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Friday, Iranian Regime Wins

Eager for a diplomatic opening, Western optimists have hailed the upcoming Iranian presidential elections as an opportunity to replace hard-line President Mahmoud Ahmadinejad with a potential partner in Tehran. Much of this hope rests with reformist candidate Mir Hossein Mousavi, who is presently running in a virtual dead heat with Ahmadinejad. Unfortunately, a Mousavi victory on Friday may not presage the types of domestic (much less foreign policy) changes in Iran that Western advocates of greater engagement desire.

Mohsen Sazegara, co-founder of the Iranian Revolutionary Guards Corps and a former government official in Iran, is uniquely well versed in the internal dynamics of the Islamic Republic. As such, Sazegara is also uniquely qualified to predict the positive ramifications, if any, of a Mousavi victory on Friday. In an article for the Boston Globe, Sezagara was not overly optimistic.

As was made clear during the presidency of Ahmadinejad's reformist predecessor, Mohammad Khatami, the conservative establishment does not go quietly into the opposition when its candidates lose.

For all the reforms made during the Khatami era, real power in Iran never left the hands of Supreme Leader Ayatollah Ali Khamenei. The supreme leader's conservative allies retained control over the security forces, as well as the judiciary and the media, and simply circumvented the rule of law when their stranglehold on the country was challenged.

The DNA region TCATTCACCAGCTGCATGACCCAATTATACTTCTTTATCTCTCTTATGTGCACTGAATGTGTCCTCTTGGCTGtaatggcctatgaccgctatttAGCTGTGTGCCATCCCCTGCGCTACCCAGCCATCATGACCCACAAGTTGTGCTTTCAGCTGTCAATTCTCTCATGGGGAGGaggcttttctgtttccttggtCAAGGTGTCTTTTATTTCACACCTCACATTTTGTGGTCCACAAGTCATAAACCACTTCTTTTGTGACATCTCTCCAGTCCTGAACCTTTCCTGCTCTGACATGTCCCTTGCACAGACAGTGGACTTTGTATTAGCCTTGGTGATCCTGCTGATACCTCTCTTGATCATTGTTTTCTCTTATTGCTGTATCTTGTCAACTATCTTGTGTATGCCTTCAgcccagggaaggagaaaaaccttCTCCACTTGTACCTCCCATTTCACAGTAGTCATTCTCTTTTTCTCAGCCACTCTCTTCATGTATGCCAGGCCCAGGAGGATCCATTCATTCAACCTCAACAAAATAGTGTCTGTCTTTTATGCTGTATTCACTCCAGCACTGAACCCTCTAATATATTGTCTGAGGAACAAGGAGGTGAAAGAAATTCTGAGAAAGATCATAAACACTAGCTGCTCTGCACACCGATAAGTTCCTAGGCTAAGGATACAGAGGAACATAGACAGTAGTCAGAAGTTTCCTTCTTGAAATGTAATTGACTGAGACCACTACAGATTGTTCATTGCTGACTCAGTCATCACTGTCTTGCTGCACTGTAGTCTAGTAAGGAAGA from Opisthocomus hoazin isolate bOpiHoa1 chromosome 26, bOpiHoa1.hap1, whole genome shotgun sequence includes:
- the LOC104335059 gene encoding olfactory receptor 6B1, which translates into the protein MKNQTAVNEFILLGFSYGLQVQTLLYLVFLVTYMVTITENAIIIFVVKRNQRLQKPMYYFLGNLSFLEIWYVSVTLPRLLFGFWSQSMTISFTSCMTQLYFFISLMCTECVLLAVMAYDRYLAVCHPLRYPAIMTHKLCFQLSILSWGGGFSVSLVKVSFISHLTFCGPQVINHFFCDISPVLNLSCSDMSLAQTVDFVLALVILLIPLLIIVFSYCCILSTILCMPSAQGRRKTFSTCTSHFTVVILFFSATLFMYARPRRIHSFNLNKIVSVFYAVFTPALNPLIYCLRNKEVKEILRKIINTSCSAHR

The violation of Iranian and international law by Khamenei loyalists was rampant between 1997 and 2005. Throughout Khatami's presidency, a vast parallel intelligence apparatus operated beyond the authority of the government, brutally intimidating and silencing those viewed as critical of the regime.

Recent pronouncements from members of Iran's intransigent ruling elite lend credence to Sazegara's pessimism. Revolutionary Guards Corps official Yadollah Javani reputedly claimed that the reformist opposition will allege voter chicanery and may take to the streets if Ahmadinejad wins. In that event, according to Javani, street violence will be quelled and opposition "crushed."

These, as Sazegara can attest, are no idle threats. In 2003, the former deputy prime minister for political affairs was incarcerated at Tehran's Evin Prison for roughly four months. Others doubtlessly received harsher treatment, including torture.

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